We know that doing math is also looking out for patterns (generalizing).3 steps to facilitate this are:
- What do you see? (Describe, observe, visual)
- What do you think? (Relationship, connections, any patterns?)
- What do you wonder? (Reasons and infer, from my prior knowledge and the discovery that I saw)
I make relation to these 3 steps to provide experiences from simple to complex and concrete to abstract. Just like when we did this activity.
When we examined the patterns closely, we made assumptions and then inferred to think of the next possible pattern.
Then we got to see that actually there's a relation between the series.
1st figure: A square with a square hole in the middle
2nd figure: A cross with 4 corners
3rd figure: Square with 4 square holes (A combination of the 1st and 2nd figure)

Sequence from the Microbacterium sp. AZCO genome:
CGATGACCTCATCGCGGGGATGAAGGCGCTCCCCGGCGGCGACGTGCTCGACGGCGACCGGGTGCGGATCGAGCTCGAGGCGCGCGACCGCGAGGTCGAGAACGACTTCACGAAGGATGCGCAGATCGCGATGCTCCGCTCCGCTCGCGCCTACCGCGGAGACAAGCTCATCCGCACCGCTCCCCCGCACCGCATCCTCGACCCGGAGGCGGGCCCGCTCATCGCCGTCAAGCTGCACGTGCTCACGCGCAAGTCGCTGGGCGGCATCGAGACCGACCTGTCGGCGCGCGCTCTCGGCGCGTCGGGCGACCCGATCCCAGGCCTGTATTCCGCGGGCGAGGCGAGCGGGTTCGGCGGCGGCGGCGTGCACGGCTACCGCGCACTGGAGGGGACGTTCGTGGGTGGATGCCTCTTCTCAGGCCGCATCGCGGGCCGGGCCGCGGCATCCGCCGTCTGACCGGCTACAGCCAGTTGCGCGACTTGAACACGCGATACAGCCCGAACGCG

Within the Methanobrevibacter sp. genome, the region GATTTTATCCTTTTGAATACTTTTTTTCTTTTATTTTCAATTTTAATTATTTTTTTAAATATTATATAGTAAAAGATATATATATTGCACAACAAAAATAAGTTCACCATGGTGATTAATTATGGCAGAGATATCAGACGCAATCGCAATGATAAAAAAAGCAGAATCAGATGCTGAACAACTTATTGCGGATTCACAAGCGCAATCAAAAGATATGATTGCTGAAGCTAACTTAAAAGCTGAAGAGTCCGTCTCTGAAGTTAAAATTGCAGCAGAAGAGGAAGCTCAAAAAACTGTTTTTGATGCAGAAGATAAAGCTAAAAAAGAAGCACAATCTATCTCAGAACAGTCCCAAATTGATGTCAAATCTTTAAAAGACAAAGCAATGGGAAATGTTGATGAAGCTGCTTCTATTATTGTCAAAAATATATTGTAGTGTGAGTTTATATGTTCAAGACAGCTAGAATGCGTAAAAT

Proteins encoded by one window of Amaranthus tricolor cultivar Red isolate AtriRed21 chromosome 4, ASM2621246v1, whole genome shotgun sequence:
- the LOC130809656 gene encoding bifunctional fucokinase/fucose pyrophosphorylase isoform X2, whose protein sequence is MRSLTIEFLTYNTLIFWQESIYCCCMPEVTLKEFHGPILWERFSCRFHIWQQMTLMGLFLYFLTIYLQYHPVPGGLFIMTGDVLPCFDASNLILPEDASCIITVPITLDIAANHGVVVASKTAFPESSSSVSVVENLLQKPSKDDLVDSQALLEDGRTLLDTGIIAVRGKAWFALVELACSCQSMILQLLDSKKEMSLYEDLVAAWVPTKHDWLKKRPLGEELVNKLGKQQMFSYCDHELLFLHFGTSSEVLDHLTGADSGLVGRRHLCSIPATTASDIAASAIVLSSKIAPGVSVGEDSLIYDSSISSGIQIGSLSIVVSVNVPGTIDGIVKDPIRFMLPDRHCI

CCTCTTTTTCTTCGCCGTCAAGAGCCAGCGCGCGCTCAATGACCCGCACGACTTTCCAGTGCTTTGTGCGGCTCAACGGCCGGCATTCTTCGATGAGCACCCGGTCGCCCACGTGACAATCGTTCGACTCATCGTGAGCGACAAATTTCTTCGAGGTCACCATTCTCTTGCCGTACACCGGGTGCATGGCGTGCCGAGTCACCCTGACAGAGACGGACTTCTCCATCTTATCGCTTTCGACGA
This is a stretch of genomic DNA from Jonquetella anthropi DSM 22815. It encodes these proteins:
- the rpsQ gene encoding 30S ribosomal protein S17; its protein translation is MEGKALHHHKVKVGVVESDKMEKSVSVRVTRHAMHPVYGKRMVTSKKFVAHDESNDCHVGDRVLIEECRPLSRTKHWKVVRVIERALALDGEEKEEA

4th figure: make up of 4 numbers of the 2nd figure.
From these patterns, we concluded that the 5th figure will have 16 square holes on the square paper.
Besides the CPA approach, we can also design activities using differentiation instructions. Children who are more advance, they should be challenge with problems that they are more likely to be capable of solving. At the same time, I can focus on children who needed more help.
Differentiation instructions by:
- content (the objectives)
- process (different level of difficulties)
- product (end product)
To end the last blog entry for this module...